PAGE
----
In the September 2012 issue of Futures magazine, author Neil Rosenthal began a multi-part series on system development. During the first series Neil uses MetaTrader 4 (MT4) to code a simple system and demonstrates how he uses Excel to analyze the results as the first step to building a trading system. After discovering a market edge – what I call a key concept – Neil demonstrates his process of finding an initial hard stop value for his system. I found his method similar to what I use. I thought it would be helpful if I recount his method here.
While many people focus on the specifics of a trade entry, trade exit is also vitally important. After you have discovered what you think is a solid “key concept” the next question you may wish to explore is: Where should the initial stop be placed? Within Neil’s article he calls this his ISL (initial stop loss).
Because we are not focusing on a specific trading system I’m going use Neil’s idea of using a random entry method. That is, upon the open of the market a virtual coin will be flipped. If the coin comes up heads, we go long. If it comes up tails, we go short. This will take the focus off the trading system and place the emphasis on the true point of this article, how to determine where to place your ISL. Indeed, this process is applicable to all system trading development.
I’m going to trade this on the Euro currency futures market and will use the 830 open (Central) as the time to open a new trade and the 1500 close (Central) to close the trade. Trades will be executed and managed on a 5-minute bar chart. Below is the TradeStation code that will act as the foundation of our trading system. If you are familiar with the steps I use to develop a trading system, you will recognize this stage of development as the “Baseline” system. This Baseline system will act as our stake-in-the-ground or reference point to compare the modified version against.
vRandomNumber = Intportion( Random(100) );
If ( vRandomNumber >= 50 ) Then buy("LE") next bar at market
Else sellshort("SE") next bar at market;
The system was executed over a five-year period ending July 31, 2012. No slippage or commissions were deducted from the results. The test generated 1,269 trades. The number of short trades (625) accounted for 49% of the trades and the number of long trades (644) accounted for 51% of the trades. As expected the number of winning trades is near the 50% mark at 51%. You can see that this system actually produced a positive net profit of $27,200 with an average trade of $21.43. If we factor slippage and commissions the system would appear to be a break-even system.
We can probably improve the average profit per trade by limiting what we lose on trades that move against us. This is the purpose of having an ISL. By using an Excel spreadsheet to analyze the maximum adverse excursion (MAE) for our winning and losing trades we can help narrow down a proper value for our ISL. MAE is the amount a trade moves against us. For example, if we open a trade that immediately climbs to a profit of $100, then falls to $75 into the red before we finally close the trade at our $250 profit target, our MAE would be $75.
So we now know we wish to examine the MAE of our system, but how do we do that?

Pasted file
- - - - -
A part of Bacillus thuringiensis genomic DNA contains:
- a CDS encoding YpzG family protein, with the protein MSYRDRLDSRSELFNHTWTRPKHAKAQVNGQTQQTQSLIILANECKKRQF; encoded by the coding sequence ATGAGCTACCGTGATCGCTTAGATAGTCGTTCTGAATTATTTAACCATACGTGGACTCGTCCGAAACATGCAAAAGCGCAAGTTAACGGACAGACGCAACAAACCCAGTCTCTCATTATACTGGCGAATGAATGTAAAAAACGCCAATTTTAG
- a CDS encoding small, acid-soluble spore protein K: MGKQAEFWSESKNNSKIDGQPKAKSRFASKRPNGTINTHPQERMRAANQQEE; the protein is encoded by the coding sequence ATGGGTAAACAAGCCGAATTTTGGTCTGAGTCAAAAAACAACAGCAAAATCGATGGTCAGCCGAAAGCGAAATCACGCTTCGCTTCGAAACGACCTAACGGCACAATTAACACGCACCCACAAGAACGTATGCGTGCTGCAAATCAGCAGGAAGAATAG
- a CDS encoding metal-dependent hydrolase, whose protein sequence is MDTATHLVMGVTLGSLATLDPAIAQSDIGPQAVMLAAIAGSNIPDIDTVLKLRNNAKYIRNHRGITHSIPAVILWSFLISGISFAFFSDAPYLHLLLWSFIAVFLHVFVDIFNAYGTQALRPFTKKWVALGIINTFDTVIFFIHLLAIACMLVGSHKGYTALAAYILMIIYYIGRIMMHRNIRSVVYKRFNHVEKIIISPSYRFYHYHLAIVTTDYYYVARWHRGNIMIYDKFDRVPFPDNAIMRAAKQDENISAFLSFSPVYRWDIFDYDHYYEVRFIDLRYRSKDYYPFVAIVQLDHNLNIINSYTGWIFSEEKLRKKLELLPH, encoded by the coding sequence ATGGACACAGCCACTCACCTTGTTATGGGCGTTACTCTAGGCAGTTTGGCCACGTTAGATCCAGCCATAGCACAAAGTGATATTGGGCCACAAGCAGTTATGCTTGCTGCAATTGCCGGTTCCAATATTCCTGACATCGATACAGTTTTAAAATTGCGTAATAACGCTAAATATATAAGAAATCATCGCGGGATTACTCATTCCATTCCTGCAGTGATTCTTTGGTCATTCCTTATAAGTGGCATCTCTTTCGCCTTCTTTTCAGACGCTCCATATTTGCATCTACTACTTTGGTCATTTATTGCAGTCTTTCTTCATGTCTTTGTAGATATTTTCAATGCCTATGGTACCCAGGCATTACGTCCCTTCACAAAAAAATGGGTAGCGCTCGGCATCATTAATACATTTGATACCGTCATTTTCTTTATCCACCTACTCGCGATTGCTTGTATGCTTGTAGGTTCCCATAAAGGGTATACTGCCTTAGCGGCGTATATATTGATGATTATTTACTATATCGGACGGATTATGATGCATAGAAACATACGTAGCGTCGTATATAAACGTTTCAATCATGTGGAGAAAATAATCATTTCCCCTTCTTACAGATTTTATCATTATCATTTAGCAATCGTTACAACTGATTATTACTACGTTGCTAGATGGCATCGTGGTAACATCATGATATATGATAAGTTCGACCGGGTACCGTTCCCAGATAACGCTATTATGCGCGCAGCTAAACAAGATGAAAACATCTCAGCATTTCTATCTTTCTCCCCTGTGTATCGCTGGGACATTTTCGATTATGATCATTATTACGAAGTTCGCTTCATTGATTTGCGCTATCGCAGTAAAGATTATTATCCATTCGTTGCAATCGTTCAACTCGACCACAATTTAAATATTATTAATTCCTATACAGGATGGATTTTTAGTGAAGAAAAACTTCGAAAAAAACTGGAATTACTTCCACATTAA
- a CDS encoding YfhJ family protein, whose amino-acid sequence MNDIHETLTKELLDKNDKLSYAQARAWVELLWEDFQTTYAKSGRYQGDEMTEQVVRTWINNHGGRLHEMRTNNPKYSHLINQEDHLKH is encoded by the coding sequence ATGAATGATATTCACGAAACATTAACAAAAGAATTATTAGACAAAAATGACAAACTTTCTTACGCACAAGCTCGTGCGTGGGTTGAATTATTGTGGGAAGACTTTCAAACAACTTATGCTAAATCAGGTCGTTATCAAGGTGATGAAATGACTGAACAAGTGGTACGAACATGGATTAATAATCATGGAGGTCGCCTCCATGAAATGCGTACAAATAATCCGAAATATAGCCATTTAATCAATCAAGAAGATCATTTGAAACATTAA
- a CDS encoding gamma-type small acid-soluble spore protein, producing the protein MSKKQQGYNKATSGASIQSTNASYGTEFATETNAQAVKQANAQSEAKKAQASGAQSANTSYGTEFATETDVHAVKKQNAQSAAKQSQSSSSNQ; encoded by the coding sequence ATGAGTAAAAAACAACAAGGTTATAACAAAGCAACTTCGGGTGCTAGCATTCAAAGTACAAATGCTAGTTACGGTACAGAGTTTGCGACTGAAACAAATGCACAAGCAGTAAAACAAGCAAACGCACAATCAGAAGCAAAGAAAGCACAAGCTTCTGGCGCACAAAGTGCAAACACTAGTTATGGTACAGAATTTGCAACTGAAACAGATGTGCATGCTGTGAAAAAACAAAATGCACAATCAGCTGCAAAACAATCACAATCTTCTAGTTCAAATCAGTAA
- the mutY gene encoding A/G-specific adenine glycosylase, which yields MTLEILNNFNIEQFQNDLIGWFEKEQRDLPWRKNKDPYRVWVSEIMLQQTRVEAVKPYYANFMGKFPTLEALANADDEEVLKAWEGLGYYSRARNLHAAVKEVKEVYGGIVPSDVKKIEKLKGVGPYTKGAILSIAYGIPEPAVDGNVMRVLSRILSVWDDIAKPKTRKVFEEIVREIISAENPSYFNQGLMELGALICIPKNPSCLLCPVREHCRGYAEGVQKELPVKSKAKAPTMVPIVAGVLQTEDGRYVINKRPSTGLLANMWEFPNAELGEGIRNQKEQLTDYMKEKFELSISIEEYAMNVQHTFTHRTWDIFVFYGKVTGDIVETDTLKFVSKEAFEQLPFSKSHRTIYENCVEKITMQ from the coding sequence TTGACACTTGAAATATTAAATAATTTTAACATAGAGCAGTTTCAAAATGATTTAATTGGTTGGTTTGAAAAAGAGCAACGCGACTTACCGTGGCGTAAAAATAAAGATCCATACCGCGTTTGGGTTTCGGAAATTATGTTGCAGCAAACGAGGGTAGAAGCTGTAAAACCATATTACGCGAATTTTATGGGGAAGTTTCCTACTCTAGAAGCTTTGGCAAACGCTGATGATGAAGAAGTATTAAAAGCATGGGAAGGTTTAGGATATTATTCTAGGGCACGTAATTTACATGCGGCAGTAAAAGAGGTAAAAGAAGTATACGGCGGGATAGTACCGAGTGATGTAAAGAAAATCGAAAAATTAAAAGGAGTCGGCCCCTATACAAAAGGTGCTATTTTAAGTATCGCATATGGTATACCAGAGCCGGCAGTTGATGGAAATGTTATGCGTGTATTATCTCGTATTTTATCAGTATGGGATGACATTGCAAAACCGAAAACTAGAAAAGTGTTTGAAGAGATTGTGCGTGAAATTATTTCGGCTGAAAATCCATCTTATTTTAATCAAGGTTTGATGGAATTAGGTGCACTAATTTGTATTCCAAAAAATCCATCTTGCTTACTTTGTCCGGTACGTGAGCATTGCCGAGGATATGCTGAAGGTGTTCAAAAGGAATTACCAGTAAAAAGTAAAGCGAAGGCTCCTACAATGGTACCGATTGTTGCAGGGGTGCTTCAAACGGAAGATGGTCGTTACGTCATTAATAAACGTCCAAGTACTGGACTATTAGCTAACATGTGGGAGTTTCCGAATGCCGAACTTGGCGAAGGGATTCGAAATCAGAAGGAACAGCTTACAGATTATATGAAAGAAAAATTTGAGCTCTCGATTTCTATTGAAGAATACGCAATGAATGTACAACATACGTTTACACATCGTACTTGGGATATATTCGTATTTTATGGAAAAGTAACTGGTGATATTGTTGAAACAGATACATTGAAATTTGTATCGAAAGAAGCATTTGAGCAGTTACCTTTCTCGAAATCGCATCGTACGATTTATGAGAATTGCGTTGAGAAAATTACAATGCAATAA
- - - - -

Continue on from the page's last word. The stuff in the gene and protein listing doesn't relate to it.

Fortunately, I created an EasyLanguage function called Trade Recorder which does exactly what we need. By placing this function within our strategy code all our required trade information is sent to an Excel formatted file on our hard drive. From there it’s just a matter of cutting-and-pasting our trade information into another Excel spreadsheet to analyze our results. Please read this article for a more complete description on what Trade Recorder can do.
Now that we have all the trades in an Excel file I can take this data and cut-and-paste it into another spreadsheet called Trade Analysis, which is available at the bottom of this article. This spreadsheet is nothing fancy but will compute what we are looking for. Using the sort feature in Excel I can separate the winning and losing trades. Then I can use Excel’s built in functions to generate the mean and standard deviation of the MAE values.
Below are the values generated by Trade Analysis for our example run of our trading system.
In our example trading system we can see winning trades have a mean MAE of around 19 ticks. This suggests that a stop value smaller than this value will likely result in stopping-out of winning trades. In other words, the stop value would not be large enough. On the other hand, if we look at our losing trades we can see the mean MAE is 72 ticks. Such an extreme move against us is unlikely to produce a positive trade and we should be looking at cutting our losses. Notice how losing trades move strongly against our position while winning trades take much less “heat”. With this information we already have a ballpark idea on where to place our ISL. Furthermore, the same analysis can be done with the maximum favorable excursion (MFE) to help us locate a proper profit target to test. But more on that later.
While it may be tempting to place a stop just beyond our 19 tick mean, a more optimal number can be found by using optimization. We are not done yet on determining our ISL. However, it will have to wait for a future article.
Below is a video that explains in detail on how to use the Trade Recorder function with the Trade Analysis spreadsheet. These two tools can be used to help you determine your ISL for systems you develop. Both these tools are available as a free download at the bottom of this article.